While a comedy will lighten the mood for us, a contemporary drama will very likely do the opposite. The stories that fall under this genre tend to “pull at our heart strings”, as they say and give us insight into lives that are unlike, or very much like our own. Here is a list of some great dramas that have made their way across the stages of the world.
1. Clybourne Park
Written by Bruce Norris, this work was created as an intended branch of the 1959 play A Raisin in the Sun. Set alongside happenings in Chicago before the timing of Lorraine Hansberry’s original work, this drama opened in New York City in 2010 at the Playwrights Horizons. It closed after only one month of performances. In August of that same year Clybourne Park opened at the Royal Court Theatre in London with Dominic Cook sitting in the director’s chair.
On April 19, 2012, this drama premiered at the Walter Kerr Theatre on Broadway in April of 2012. The shows were limited to only sixteen weeks and the production won the Tony Award that year for Best Play. Of course, like most works, Clybourne Park made its way through other locations before settling into Broadway.
In January of 2011 this play was produced by The Caldwell Theatre Company in Boca Raton, Florida, and in September of that same year Clybourne Park was staged at the Steppenwolf Theatre in Chicago. Another 2011 production took place in Providence, Rhode Island by the Trinity Repertory Company. In March of 2012, this dramatic work had a run in Old City, Philadelphia at the Arden Theatre Company.
Other runs have been scattered throughout the years following the Broadway production. It is not only the recipient of the Tony Awards Best Play honor, Clybourne Park has been given the 2011 Laurence Olivier Award for Best New Play, the 2011 Pulitzer Prize for Drama, and the 2012 Theatre World Award.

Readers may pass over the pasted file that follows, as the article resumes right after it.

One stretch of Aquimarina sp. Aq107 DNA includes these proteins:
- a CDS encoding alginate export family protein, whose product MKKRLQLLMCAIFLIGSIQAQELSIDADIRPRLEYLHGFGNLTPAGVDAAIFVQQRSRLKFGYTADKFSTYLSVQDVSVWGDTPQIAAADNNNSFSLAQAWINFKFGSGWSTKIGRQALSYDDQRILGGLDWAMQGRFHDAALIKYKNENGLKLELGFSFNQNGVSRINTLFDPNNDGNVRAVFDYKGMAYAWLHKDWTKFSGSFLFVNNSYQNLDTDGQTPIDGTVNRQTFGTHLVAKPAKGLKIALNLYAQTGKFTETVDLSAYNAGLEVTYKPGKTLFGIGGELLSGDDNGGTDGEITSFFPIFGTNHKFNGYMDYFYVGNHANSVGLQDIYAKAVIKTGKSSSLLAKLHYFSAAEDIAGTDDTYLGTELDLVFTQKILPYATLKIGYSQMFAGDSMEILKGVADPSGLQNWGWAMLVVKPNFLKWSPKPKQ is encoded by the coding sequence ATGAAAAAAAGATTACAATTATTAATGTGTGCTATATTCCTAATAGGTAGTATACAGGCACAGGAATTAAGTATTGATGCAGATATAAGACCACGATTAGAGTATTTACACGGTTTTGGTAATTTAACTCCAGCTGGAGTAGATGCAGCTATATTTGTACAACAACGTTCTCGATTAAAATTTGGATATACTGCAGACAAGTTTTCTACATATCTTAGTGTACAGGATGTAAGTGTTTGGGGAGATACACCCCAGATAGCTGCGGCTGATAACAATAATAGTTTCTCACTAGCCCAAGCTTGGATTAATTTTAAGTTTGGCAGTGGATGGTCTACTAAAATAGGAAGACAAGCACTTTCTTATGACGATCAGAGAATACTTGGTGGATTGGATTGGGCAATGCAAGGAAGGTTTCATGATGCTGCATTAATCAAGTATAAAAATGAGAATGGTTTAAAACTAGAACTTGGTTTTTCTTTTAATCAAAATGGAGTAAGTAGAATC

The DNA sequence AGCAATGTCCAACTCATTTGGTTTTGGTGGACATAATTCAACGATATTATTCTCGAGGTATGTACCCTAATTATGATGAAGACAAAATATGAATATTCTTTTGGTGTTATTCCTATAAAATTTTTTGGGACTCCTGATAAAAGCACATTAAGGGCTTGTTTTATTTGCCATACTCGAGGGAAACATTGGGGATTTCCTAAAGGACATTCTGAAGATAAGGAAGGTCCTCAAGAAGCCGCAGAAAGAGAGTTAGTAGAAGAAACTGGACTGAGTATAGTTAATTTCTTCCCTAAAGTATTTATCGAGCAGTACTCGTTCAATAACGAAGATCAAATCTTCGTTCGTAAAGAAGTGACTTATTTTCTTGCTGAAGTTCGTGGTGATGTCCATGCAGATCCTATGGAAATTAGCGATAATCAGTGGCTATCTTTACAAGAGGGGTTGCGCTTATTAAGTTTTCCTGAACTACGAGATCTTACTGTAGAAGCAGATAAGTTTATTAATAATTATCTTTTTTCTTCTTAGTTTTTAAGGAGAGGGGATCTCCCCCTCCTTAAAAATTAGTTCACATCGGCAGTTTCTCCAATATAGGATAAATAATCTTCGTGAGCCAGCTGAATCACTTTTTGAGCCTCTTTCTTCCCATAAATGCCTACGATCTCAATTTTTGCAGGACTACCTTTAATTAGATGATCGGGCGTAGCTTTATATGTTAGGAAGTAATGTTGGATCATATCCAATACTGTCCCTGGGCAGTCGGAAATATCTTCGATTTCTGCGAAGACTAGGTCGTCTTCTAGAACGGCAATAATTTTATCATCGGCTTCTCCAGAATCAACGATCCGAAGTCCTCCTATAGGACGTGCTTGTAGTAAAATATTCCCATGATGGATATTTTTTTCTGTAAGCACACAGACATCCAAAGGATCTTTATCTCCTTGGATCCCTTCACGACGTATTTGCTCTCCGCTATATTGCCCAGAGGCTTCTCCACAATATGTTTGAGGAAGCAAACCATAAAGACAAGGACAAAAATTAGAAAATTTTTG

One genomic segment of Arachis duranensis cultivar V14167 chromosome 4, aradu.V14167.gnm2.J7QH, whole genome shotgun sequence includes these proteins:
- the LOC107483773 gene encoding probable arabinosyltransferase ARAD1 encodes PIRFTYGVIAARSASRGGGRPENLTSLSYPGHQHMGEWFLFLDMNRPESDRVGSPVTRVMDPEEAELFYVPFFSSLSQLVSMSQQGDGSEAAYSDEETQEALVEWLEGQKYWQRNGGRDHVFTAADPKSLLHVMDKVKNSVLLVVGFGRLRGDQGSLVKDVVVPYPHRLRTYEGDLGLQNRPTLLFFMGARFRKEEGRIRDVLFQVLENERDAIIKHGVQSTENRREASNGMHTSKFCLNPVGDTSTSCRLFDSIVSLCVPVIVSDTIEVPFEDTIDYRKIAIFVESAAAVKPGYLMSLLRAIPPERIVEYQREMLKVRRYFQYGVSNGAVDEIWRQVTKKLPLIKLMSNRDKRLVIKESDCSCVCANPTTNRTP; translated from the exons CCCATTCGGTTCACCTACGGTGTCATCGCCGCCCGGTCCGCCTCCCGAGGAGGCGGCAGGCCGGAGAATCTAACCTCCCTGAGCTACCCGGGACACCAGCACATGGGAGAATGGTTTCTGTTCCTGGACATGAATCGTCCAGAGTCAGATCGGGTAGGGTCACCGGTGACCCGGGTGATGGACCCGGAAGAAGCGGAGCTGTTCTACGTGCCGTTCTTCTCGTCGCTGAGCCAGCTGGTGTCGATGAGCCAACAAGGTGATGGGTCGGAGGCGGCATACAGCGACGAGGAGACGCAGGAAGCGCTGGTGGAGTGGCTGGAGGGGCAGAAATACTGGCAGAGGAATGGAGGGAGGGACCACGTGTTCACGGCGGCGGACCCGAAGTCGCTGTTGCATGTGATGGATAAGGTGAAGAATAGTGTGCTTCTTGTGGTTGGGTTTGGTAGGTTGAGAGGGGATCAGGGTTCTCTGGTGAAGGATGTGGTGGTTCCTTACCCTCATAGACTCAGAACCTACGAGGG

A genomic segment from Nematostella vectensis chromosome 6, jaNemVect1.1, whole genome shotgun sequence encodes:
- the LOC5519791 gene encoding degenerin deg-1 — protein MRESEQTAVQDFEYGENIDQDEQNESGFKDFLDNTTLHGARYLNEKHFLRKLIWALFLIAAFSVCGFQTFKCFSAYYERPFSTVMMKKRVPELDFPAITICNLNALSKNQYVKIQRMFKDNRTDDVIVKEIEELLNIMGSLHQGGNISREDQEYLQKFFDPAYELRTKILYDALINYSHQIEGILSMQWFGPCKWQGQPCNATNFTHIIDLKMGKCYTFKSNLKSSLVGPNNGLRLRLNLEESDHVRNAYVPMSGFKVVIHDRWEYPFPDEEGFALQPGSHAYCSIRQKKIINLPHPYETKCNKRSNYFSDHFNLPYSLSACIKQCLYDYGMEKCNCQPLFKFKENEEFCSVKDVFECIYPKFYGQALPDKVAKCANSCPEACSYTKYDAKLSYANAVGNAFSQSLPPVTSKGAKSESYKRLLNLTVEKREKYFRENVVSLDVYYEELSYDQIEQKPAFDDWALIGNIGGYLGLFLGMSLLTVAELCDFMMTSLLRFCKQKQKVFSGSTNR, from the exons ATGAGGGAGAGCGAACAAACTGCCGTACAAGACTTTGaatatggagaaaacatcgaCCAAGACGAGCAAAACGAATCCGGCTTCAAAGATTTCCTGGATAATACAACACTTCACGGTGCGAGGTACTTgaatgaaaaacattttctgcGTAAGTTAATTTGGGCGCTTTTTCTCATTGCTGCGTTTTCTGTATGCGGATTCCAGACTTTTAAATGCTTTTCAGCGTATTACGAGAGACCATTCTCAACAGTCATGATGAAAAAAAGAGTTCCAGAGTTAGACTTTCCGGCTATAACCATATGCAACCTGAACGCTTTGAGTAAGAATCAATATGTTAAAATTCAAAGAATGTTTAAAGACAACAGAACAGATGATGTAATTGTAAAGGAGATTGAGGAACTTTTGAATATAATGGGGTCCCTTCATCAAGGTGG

2. Buried Child
Sam Shepard, who is widely known due to his acting career, wrote this next Pulitzer Prize winning drama, which premiered in June of 1978. The story follows a family in rural America and the “breakdown of traditional family structures.” This play also earned Shepard an Obie Award for that same year. Opening in San Francisco at the Magic Theatre, it would only take this work four months to settle on the East Coast at the Theater for the New City.
After a run at Chicago’s Steppenwolf Theatre in 1995, director Gary Sinise moved the production to the Brooks Atkinson Theatre, and it was nominated for five Tony Awards that year. In 2016, there was an Off-Broadway production as The Pershing Square Signature Center was given by The New Group, a theatre company committed to “developing and producing powerful, contemporary theater.” This production was directed by Scott Elliott and the run lasted from February 2nd up until April 3rd. This staging received a nod from the Lucille Lortel Awards for Outstanding Lead Actor, which Ed Harris won, and Outstanding Featured Actor in a Play, which was won by Paul Sparks.
Most recently, this dramatic work was revived in 2016 on London’s West End by the same company at Trafalgar Studios on November 12th. This work is considered by some to be grouped with two other Shepard works, Curse of the Starving Class and True West, as a trilogy, while others include Fool for Love and A Lie of the Mind, and dub it a quintet.
3. Glengarry Glen Ross